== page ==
2

e2ts’s = s, t ∈ R.

Hn (t),

n!

n=0

(2) For every n ∈ N0 and every t ∈ R the Hermite polynomials can be bounded by

√ 2

|Hn (t)| ¤ 2n/2 n! et .

2

Proof The ¬rst property is easily shown if we regard w(s, t) := e2st’s as a function of the

¬rst variable. For complex s this is an entire function having Taylor expansion

∞

‚nw

1

2

w(s, t) = e2st’s = sn ,

‚s n

n! s=0

n=0

which immediately implies the stated representation since

‚ n w(sr t) ‚ n ’(t’s)2 ‚ n ’u 2

2 2

= et = (’1)n et = Hn (t).

e e

‚s n ‚s n ‚u n

s=0 s=0 u=t

For the second property we start with the representation

∞

1

e’t = √ e’r /4 ir t

2 2

e dr ;

2π ’∞

see Theorem 6.10. Differentiating under the integral sign leads to a ¬rst bound

∞

1

e’r /4

2 2

|Hn (t)| ¤ et |r |n dr

√

2π ’∞

∞

21

e’r /4 n

2

= et √ r dr

π 0

15.1 Fast multipole methods 261

∞

2n 2

e’s s (n’1)/2 ds

= √ et

π 0

n + 1 t2

n

2

=√ e.

π 2

To derive the stated result it remains to prove that

√

√

n+1

π2’n/2 n!.

¤

2

This is done as follows. Legendre™s duplication formula from Proposition 5.2 gives

n+1

2n n

n! = √ +1 .

π 2 2

By induction we can easily establish that

n+1

n 1

+1 ≥ √ ,

π

2 2

so this ¬nishes the proof.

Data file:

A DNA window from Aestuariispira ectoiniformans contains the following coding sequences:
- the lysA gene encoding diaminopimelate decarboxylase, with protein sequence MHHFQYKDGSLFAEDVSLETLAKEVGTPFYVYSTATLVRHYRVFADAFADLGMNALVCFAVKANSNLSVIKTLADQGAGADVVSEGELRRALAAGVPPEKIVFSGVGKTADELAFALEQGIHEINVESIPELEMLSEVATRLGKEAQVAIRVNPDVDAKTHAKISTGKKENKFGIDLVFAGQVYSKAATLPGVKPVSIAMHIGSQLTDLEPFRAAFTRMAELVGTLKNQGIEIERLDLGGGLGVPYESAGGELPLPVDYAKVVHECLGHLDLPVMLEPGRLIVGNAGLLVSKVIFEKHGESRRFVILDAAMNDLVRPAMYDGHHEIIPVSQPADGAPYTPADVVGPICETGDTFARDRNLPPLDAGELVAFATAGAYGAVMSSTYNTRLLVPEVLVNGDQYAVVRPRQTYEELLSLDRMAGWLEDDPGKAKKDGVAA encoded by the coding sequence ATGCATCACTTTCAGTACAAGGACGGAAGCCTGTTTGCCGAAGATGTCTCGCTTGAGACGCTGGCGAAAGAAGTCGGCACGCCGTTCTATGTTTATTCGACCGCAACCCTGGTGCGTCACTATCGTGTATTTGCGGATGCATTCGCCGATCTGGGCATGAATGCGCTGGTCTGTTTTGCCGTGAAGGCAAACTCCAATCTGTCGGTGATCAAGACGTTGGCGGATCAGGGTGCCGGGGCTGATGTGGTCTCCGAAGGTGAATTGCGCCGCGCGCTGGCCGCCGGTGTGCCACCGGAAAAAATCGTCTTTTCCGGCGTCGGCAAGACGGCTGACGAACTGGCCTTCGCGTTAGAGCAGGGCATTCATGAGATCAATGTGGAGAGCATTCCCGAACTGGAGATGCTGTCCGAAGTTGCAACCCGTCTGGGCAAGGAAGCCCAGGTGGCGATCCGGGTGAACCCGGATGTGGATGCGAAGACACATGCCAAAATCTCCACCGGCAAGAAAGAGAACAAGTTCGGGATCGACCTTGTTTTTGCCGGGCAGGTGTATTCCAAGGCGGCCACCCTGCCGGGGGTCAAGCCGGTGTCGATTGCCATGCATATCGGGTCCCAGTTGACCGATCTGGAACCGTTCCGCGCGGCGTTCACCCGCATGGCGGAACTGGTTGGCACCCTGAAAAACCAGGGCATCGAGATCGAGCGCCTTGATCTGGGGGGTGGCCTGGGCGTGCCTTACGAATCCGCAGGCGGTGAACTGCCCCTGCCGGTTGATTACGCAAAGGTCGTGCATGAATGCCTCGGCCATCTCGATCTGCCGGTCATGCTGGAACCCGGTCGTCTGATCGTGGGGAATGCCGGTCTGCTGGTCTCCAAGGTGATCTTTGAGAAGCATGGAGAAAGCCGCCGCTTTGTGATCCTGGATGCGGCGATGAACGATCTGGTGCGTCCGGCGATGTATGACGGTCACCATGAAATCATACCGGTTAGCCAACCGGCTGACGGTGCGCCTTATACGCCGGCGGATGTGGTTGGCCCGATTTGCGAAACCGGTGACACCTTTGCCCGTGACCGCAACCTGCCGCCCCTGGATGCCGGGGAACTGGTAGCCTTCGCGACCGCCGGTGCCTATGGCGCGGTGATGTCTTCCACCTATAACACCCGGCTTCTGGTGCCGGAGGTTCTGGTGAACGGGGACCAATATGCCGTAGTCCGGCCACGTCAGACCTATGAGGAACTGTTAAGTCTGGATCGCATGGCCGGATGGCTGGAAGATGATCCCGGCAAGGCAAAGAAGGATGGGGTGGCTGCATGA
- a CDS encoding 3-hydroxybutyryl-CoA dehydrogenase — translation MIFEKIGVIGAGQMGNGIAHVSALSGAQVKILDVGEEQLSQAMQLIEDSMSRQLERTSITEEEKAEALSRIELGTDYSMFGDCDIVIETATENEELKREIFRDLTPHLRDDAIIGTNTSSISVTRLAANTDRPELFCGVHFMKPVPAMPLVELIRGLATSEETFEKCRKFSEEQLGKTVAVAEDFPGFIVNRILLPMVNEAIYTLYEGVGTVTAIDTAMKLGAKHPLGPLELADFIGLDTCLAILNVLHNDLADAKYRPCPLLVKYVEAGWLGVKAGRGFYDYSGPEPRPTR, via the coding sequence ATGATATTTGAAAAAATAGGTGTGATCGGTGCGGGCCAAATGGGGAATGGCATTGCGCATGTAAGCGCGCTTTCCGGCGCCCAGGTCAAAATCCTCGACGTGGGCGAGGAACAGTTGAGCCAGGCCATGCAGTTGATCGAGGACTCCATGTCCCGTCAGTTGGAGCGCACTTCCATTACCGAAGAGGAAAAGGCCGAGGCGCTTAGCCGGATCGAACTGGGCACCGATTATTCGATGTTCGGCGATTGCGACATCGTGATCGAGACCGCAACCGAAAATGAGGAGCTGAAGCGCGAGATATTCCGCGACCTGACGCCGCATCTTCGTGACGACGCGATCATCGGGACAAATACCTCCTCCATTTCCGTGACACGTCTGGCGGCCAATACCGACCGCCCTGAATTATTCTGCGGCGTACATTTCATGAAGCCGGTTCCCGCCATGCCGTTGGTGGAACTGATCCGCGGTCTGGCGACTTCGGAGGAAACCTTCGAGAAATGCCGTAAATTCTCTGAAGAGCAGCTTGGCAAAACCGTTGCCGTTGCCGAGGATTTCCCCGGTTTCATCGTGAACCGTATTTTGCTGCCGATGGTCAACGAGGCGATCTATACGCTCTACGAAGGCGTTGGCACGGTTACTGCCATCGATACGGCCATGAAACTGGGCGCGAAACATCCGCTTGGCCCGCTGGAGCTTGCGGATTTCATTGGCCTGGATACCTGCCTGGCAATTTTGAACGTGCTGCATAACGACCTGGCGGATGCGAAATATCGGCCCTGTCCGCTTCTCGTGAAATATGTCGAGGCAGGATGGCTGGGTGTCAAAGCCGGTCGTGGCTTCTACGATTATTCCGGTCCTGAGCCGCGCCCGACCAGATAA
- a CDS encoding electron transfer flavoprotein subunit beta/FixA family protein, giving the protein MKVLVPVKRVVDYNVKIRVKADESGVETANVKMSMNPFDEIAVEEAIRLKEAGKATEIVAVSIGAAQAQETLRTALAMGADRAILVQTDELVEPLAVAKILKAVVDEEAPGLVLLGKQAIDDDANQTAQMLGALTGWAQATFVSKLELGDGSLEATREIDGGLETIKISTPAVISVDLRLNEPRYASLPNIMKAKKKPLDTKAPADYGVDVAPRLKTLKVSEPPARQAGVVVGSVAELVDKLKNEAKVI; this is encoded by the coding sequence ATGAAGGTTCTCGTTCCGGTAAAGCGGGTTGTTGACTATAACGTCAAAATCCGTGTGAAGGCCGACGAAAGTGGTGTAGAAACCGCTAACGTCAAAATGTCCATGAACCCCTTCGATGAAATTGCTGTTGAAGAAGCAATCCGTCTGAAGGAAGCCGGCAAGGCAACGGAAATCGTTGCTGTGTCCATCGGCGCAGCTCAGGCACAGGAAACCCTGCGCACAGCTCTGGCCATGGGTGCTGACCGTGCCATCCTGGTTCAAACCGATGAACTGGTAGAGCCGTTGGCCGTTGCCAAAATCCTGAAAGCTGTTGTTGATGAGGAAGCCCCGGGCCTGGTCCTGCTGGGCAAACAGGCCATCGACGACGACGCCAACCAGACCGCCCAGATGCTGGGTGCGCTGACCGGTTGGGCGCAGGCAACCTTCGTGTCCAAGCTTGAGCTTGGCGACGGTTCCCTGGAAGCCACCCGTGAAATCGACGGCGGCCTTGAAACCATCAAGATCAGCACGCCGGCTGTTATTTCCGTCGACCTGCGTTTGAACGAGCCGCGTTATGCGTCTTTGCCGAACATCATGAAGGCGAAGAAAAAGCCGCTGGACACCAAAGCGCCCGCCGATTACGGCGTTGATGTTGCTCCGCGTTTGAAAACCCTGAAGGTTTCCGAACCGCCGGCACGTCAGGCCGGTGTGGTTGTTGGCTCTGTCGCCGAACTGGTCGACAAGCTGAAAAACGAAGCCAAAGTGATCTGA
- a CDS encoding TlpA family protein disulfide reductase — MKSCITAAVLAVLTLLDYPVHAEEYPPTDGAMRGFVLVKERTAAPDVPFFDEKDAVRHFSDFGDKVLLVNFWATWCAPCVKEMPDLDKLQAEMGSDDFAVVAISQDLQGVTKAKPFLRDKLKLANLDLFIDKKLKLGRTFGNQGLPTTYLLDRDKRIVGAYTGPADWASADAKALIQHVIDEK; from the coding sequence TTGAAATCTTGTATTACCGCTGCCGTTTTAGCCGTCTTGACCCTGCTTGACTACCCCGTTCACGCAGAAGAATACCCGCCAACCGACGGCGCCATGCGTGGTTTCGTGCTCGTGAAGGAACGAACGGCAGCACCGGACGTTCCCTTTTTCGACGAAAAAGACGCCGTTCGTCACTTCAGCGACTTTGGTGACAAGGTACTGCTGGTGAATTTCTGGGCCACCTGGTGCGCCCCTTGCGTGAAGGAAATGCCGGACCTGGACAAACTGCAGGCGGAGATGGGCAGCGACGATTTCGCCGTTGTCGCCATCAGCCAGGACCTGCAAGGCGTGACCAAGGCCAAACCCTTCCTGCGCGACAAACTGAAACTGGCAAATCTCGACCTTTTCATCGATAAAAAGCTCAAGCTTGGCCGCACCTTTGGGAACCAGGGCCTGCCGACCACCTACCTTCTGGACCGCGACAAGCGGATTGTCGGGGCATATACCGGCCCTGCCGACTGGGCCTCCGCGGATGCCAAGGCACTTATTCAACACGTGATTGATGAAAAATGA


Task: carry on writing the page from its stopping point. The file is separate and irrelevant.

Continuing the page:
These two ingredients would allow us to develop a far-¬eld expansion in the one-

dimensional setting straight away. But since the multivariate case is no more dif¬cult we im-

mediately proceed to it by introducing the multivariate Hermite polynomials and functions.

This is straightforward using tensor products. Hence for ± ∈ Nd and x = (x1 , . . . , xd )T we

0

set

d

x ∈ Rd ,

H± (x) := H± j (x j ),

j=1

and

d

h ± j (x j ) = e’

2

x ∈ Rd .

x

h ± (x) := H± (x),

2

j=1

With these de¬nitions we can ¬nd the far-¬eld expansion of the Gaussian around zero

easily. Remember that ± ¤ p means ± ∞ ¤ p for all ± ∈ Nd .0

Theorem 15.6 Let (x) = e’ x 2 . Suppose that the sources x j , 1 ¤ j ¤ N , satisfy

2

√

x j ∞ ¤ r/ 2, r < 1. Then the sum

N

s(x) = c j (x ’ x j )

j=1

can be expressed as

s(x) = A± h ± (x)

±∈Nd

0

262 Numerical methods

with

N

1

c j x±.

A± =

±! j

j=1

Moreover, if s denotes the approximation s(x) = A± h ± (x) for a p ∈ N then the

±¤ p

approximation error can be bounded as follows:

d’k

d’1

r p+1

c1 d k

|s(x) ’ s(x)| ¤ 1 ’ r p+1 .

√

(1 ’ r )d ( p + 1)!

k

k=0

Proof The alternative representation for s(x) is an immediate consequence of (1) in Lemma

15.5. By de¬nition we have